Passover, even a virtual one, can be viewed as an opportunity for a spring cleaning for the soul. The ritual of Passover spring cleaning can involve both the scouring of our kitchen and a careful examination of our souls.
- What do you want to cleanse or remove from your life this Passover?
- What do you want to make space for in your life?
Every year we clean our homes, removing all leavened products from our midst, replacing them with matzo and other Kosher-for-Passover foods. Matzo is the most basic of foods, with none of the extra ingredients in most breads, cakes, and cookies.
- What are the basics in our lives?
- What are the extras?
Passover is a spring holiday celebrating the renewal of the natural world and the rebirth of the Israelites as a free people. Both of these processes of transformation include the shedding of different elements from the past in order to prepare for a better future.
The annual ritual of “spring cleaning” associated with Passover offers us a unique opportunity to examine our physical surroundings and our inner selves. Passover has a fun tradition that embodies this idea: it is called “the search for chametz.” Chametz means leavened bread. During Passover, we give up all leavened products, eating matzo instead of these “puffy” foods. The word matzo derives from the Hebrew term for “drain out,” and consists of just flour, salt, and oil. Chametz, however, includes all of the extras—yeast, sugar, eggs, etc. Giving up chametz and eating matzo helps us focus on the basics in our lives and reflect on our ongoing journeys from slavery to freedom.
- What are the “extras” in our lives?
- What can we give up or clean out to help us be more present to the true gifts in our lives?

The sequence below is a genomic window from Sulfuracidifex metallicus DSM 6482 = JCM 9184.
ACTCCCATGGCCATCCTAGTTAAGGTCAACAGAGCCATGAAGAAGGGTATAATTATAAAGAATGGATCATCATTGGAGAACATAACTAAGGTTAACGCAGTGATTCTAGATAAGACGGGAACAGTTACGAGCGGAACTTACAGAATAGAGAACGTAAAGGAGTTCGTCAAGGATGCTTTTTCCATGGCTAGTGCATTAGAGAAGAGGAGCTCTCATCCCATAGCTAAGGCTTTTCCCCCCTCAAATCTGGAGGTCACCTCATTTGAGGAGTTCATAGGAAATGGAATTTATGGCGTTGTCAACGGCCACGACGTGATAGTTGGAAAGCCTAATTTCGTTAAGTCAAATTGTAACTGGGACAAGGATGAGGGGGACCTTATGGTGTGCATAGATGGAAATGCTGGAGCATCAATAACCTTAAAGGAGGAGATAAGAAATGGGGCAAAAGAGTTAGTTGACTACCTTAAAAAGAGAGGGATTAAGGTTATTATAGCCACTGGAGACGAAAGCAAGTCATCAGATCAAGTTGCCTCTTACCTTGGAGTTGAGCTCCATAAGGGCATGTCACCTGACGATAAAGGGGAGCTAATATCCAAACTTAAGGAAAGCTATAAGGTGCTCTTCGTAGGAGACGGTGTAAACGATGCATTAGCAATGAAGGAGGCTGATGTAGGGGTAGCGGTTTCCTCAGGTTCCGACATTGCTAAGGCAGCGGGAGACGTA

- For example, Are we chained to our personal electronic devices, enslaved by our professional ambitions, or embittered by unhealthy eating habits?
If we can focus on the basics—on what truly matters to us—we can begin to live more unencumbered in the present. This is the promise of Passover and the ritual of spring cleaning in preparation for this festival of liberation and renewal.
The Ritual Search for Chametz:
The search for chametz takes place the night before the first Seder. Following the outlines of the traditional practice, I hide ten pieces of bread (chametz) in the kitchen (you might want to wrap them in a napkin or saran wrap). My children each have different roles in this sacred game of hide-and-seek: One child uses a candle to shine light on the pieces of chametz, while the other uses a feather to brush the pieces of chametz onto a wooden spoon. After collecting all ten pieces of bread in a paper bag, the search is complete!
The next morning, we burn the 10 pieces of chametz to symbolically articulate our readiness to give up eating chametz for the 8 Days of the Passover holiday.
Prayers for the Chametz Rituals:
Before the search and burning, we recite the following:
Blessed are you, Adonai our God, Ruler of the Universe, who sanctified us by commanding us to remove all chametz.
After the search and burning, we recite the following:
All chametz in my possession, whether I have seen it or not and whether I have removed it or not, shall be nullified and ownerless as the dust on the earth.